Legendary queers and our gay past
GLA turns 40
The Gay and Lesbian Alliance in London turns 40 this month. Peter Tatchel remembers what it was like to be queer in those troubled days.
Building a gay sports legacy: The story of Tom Waddell
Often credited as making the biggest contribution to the gay sports movement ever, an Olympian himself, Tom Waddell knew the pressures of competition, but as a gay man, that competition was only half of his battle. His struggle for acceptance has become an inspiration to athletes of all races, nationalities and sexual orientations. His is a story of survival. Read more
Who were Hadrian and Antinous?
The devotion of the Roman emperor Hadrian for his young lover Antinous prompted the creation of a religious cult that lasted some 200 years and inspired countless works of art and literature down through the centuries. Read more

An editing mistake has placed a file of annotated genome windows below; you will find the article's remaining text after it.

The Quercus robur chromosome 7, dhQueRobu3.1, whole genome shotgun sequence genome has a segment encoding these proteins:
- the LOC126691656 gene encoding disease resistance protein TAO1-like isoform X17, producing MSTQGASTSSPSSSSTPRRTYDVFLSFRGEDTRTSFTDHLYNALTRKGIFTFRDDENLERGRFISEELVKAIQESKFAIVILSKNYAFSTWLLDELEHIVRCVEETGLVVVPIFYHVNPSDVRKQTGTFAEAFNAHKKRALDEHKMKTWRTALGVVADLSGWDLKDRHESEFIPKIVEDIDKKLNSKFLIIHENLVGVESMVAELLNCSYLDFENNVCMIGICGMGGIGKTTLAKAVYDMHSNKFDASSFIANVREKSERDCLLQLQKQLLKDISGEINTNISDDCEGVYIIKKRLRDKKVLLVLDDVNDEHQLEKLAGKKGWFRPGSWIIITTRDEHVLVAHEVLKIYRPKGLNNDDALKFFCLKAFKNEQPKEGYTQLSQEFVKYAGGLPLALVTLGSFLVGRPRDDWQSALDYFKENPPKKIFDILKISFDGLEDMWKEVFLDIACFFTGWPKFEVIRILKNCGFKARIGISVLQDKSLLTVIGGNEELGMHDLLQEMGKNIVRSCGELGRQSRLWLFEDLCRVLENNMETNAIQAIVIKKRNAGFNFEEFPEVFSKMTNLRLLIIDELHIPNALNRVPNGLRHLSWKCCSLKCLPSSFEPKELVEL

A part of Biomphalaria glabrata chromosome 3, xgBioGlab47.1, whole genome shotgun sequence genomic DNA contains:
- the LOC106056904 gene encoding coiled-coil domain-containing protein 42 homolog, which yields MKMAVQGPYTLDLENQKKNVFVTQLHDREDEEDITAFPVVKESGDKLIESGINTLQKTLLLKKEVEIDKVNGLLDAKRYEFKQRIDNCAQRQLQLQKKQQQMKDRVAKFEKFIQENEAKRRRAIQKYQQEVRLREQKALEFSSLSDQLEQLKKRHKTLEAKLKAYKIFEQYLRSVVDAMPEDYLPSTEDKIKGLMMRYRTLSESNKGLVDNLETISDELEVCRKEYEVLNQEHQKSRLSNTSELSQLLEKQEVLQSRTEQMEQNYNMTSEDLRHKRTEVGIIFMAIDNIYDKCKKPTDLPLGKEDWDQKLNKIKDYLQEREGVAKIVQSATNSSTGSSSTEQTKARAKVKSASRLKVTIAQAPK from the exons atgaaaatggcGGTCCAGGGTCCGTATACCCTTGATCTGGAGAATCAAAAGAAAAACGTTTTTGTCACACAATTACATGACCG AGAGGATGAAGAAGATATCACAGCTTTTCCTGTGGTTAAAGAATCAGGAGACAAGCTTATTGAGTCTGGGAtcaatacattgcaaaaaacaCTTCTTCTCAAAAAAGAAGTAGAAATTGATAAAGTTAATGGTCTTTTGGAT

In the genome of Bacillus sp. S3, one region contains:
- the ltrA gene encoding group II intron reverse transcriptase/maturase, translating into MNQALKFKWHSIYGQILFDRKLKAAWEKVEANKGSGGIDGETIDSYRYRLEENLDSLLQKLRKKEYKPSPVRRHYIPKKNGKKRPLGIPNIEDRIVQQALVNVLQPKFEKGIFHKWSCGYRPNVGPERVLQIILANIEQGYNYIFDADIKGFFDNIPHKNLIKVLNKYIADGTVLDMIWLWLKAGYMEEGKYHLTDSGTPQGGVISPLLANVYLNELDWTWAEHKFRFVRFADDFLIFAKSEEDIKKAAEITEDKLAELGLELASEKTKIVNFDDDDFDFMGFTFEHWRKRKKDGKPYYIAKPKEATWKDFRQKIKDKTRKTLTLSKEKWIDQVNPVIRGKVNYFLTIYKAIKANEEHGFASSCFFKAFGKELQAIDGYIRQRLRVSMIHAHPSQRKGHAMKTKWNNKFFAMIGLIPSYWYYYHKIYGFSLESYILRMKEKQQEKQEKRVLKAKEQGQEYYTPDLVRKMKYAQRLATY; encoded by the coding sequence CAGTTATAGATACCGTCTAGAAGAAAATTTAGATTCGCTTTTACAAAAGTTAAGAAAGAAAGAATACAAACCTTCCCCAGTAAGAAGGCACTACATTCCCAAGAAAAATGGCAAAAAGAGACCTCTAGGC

Who was Anna Ruhling?
Anna Ruhling, one of the first feminists to speak in favor of homosexual rights, was also among the earliest activists to come out as a lesbian. Yet for a century after her famous 1904 speech, little was known about her life, until she was identified as Theo Anna Sprungli. Read more
What is the history of The Advocate?
The Advocate – the oldest continuously published U.S. gay periodical still in existence – has chronicled the history and culture of the LGBT community for 40 years.
Who was Amy Lowell?
Amy Lowell, a well-known lesbian poet of the early 20th century, situated herself within a tradition of women extending back to Sappho. "We're a queer lot, we women who write poetry," she opined in "The Sisters" (1925). Read more
Who was John Henry Mackay?